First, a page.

They’re the foundation of every language andthe glue that holds together cultures. Words are the fabric of the relationships that stitch people together, and the oldest vessel for communication. Written words have been used in every civilization. They were flawlessly stitched together when Martin Luther King Jr. gave his legendary ‘I Have a Dream’ speech during the March on Washington in 1963, and methodically pasted one to another when Maya Angelou wrote her famous poem Still I Rise. But words can do much more than just inspire social change and empower individuals through linguistic intricacy. Words can create divides more than 30 million units wide.
THE WORD GAP.
According to Drs. Hart and Risley, on average, children from high income families hear 2,100 words per hour. Children from working class families hear 1,200 words; almost half as many. Children from families dependent on welfare hear on average of just 600 words per hour. By age 3, before this child has even entered kindergarten, he or she will have heard 30 million less words compared to a child from a wealthy family. This is what we call the word gap.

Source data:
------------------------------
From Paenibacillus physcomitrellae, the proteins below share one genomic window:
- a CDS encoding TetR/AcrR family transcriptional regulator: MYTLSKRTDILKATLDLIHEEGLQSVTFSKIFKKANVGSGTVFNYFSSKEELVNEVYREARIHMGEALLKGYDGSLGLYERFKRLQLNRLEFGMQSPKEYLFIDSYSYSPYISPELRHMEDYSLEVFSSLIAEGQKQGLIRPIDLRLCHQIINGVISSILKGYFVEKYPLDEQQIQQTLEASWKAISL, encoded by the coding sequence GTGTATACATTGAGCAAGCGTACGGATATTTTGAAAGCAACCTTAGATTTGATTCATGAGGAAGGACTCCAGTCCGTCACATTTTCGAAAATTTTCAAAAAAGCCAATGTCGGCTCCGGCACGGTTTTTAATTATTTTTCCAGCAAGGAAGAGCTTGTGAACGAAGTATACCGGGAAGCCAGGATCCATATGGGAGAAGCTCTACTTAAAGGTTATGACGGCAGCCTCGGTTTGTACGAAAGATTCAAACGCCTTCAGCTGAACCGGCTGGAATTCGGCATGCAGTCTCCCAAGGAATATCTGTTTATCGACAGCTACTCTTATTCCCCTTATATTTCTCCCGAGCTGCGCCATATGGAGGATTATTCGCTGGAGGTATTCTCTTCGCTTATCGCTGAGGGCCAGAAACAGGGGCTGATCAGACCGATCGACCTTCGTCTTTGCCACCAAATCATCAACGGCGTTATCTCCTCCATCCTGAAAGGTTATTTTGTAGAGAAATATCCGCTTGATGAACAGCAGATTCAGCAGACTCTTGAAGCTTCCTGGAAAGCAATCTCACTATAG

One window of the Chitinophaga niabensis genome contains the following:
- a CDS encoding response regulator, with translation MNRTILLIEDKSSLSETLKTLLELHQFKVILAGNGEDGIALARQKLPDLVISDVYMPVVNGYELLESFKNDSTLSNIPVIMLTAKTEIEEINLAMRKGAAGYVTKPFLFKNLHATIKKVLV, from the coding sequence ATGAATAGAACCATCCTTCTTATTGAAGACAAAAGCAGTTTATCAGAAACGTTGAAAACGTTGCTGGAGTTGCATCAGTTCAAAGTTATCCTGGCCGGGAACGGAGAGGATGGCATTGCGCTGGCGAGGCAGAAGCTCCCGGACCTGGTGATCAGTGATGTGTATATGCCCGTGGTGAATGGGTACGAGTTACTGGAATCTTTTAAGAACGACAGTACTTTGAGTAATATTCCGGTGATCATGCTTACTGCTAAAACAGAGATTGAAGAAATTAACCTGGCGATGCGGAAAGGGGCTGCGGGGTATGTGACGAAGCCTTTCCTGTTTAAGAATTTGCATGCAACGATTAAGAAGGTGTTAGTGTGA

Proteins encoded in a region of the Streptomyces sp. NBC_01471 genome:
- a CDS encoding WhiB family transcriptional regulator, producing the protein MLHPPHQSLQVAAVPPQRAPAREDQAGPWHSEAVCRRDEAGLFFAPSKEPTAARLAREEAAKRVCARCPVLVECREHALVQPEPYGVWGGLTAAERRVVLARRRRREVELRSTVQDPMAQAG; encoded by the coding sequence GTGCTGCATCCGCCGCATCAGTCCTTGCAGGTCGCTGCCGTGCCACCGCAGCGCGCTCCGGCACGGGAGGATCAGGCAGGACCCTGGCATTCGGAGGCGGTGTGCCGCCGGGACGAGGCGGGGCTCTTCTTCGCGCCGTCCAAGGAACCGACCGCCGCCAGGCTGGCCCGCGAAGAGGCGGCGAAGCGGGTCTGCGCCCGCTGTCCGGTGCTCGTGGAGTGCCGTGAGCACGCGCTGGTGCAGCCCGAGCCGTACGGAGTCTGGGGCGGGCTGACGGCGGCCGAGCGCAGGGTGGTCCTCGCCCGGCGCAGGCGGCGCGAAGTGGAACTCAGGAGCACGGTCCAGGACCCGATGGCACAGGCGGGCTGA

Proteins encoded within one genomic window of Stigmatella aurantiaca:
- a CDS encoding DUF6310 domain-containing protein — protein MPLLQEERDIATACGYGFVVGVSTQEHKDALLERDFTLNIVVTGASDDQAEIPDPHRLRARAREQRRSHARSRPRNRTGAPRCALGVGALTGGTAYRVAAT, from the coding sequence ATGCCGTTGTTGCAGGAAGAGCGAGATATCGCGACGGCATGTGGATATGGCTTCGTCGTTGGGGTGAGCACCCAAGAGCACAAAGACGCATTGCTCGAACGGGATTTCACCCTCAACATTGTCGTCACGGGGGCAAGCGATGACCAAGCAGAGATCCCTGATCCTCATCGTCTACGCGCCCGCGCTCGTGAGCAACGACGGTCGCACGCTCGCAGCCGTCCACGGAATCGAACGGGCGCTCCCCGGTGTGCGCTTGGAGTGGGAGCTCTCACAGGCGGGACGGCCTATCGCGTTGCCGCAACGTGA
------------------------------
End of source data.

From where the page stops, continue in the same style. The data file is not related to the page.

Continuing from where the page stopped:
THE IMPACT OF WORDS.
Children 30 million words behind their contemporaries are more likely to show up on the first day of school, ill equipped in math and reading skills. This disadvantage is likely to persist for a lifetime, as students deemed to be more prepared for school at five years old will have greater success throughout their grade school years, be more likely to graduate from high school and earn more throughout their careers, according to the Brookings Institution.
Regardless of economic class, reading to a young child is a must. It’s an easy, accessible and inexpensive way to exponentially increase a child’s exposure to words and give them the advantage they need for a lifetime of success. It’s never too soon to start; children who were read to as newborns enjoy a larger vocabulary and more advanced math skills when compared to kids who weren’t read to in the first months of life, according to Children’s Mercy Hospital in Kansas City. Though a newborn definitely won’t have a clue about what those powerful little things called ‘words’ coming out of your mouth actually mean, he’ll still be thankful for them later.